Post Points code is: HF4784

There are a lot of varying opinions about how to best care for fine china. With such an important collection, how to Marjorie Post care for her pieces?

A highlight of coming to dinner at Hillwood was dining off Marjorie Post's art collection, the fine porcelain and glassware.  Post did hire extra catering help to serve meals. To use, and still protect the porcelain, the caterers served food onto the plates, but it was Post's staff that physically moved the dishes from the dining room into the butler's pantry for washing.

I'm not sure about that. A friend put her Wedgewood china in the dishwasher every day and after 20 years, the pattern has completely worn off. Perhaps if your dishwasher has a "china" setting it might be okay, but otherwise, I'd advise against that.

Well, my answer to this is she enjoyed it for 20 years on a daily basis and it was worth it. And yes, today's dishwashers have a much lighter setting for washing fine china. Also some experts suggest you not use the heated dry and just open the door of the dishwasher slightly to let them air dry after the wash and rinse cycles are over.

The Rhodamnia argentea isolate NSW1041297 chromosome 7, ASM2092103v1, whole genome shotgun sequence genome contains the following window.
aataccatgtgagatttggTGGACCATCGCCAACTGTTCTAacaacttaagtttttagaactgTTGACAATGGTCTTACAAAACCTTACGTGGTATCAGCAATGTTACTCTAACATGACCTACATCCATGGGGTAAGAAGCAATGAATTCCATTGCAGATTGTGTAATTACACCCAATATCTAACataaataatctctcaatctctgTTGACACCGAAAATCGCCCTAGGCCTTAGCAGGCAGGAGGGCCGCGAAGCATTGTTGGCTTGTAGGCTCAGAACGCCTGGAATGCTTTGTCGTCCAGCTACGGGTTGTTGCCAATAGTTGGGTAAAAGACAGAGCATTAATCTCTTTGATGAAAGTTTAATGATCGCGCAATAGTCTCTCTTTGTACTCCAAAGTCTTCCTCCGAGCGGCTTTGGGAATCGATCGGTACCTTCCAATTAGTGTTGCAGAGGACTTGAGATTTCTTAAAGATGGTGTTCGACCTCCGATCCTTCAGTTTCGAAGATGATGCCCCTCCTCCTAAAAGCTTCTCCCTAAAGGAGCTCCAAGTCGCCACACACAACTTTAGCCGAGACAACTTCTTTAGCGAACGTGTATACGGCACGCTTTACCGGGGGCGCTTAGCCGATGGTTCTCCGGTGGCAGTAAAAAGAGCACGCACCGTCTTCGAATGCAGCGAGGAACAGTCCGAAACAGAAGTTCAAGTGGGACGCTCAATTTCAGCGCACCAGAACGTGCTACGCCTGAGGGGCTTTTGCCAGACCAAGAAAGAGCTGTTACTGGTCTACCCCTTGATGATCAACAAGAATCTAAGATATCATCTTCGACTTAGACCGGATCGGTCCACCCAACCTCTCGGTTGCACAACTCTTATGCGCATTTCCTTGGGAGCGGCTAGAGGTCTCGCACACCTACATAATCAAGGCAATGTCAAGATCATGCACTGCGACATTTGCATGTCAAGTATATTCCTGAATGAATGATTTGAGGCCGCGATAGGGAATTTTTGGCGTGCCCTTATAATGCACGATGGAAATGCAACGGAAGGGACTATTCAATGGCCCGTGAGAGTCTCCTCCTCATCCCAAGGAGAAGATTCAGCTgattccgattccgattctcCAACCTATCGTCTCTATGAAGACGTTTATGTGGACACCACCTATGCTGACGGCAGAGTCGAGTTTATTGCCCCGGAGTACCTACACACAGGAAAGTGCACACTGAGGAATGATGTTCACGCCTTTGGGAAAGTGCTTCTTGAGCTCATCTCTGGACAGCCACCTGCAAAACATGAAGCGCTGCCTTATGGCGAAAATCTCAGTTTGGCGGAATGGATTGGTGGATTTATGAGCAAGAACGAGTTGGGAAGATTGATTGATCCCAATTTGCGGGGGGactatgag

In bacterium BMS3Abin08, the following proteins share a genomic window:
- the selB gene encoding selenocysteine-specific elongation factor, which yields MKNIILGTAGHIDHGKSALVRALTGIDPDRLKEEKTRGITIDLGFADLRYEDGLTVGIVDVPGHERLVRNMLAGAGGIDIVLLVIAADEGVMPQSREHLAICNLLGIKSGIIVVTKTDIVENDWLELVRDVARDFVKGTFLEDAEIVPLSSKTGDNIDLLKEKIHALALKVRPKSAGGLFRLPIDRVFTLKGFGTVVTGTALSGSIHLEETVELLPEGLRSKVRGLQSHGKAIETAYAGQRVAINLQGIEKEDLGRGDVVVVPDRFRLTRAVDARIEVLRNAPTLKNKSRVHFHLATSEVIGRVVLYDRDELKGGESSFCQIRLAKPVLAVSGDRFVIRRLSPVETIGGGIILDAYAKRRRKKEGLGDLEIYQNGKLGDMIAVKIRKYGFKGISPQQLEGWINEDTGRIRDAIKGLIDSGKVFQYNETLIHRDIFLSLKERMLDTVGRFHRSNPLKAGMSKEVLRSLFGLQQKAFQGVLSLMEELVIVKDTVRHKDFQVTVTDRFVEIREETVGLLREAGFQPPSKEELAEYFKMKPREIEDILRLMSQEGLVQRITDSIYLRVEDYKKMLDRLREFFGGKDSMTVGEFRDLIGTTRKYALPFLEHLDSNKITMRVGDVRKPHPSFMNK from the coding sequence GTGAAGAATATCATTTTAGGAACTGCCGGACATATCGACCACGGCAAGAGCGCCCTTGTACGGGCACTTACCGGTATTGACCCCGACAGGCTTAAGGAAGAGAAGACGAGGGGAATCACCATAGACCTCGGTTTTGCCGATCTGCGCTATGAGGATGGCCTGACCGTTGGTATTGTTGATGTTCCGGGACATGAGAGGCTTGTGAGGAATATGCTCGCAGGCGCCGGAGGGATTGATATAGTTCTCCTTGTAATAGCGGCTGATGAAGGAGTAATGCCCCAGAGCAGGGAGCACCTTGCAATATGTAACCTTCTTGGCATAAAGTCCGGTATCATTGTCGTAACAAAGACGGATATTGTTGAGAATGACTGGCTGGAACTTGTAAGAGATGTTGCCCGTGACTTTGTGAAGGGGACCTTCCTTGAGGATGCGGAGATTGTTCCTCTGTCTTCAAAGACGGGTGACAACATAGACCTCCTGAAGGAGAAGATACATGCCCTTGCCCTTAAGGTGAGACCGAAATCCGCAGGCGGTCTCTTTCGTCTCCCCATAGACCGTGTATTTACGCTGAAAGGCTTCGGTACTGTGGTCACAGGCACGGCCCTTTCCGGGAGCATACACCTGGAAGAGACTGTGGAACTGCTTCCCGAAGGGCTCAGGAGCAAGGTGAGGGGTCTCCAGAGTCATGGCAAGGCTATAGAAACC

Flower arrangements are an excellent idea... thank you! (especially for those demitasse that we NEVER use!). A friend gave me a pretty cup and saucer that she'd made into a candle... won't destroy the cup and will give it an alternate use! (I use cut crystal ash trays for my plant pots..quite pretty and very inexpensive at consignment shops!)

Good for you!

I was surprised that several of your tables have large flower arrangements which prohibit seeing the person opposite you. I thought this was a No No.

Inside the Artistic Table exhibition are stunning and striking tables by leading designers to inspire all of us, and push our thinking on how to delight our guests. Star fish, larger floral arrangements as you mentioned, even taxidermy is shown to help us take a new look at the possibilities.  Marjorie Post used large floral arrangements with thin vases that did not block the view across the table, and with the bulk of the blooms so high, they would be taller than the seated guests.

I'm so afraid of putting my glassware in the dishwasher due to the fear of getting that cloudy baked on look on the glasses. Has anyone ever figured out how to get that cloudy stuff off their glassware?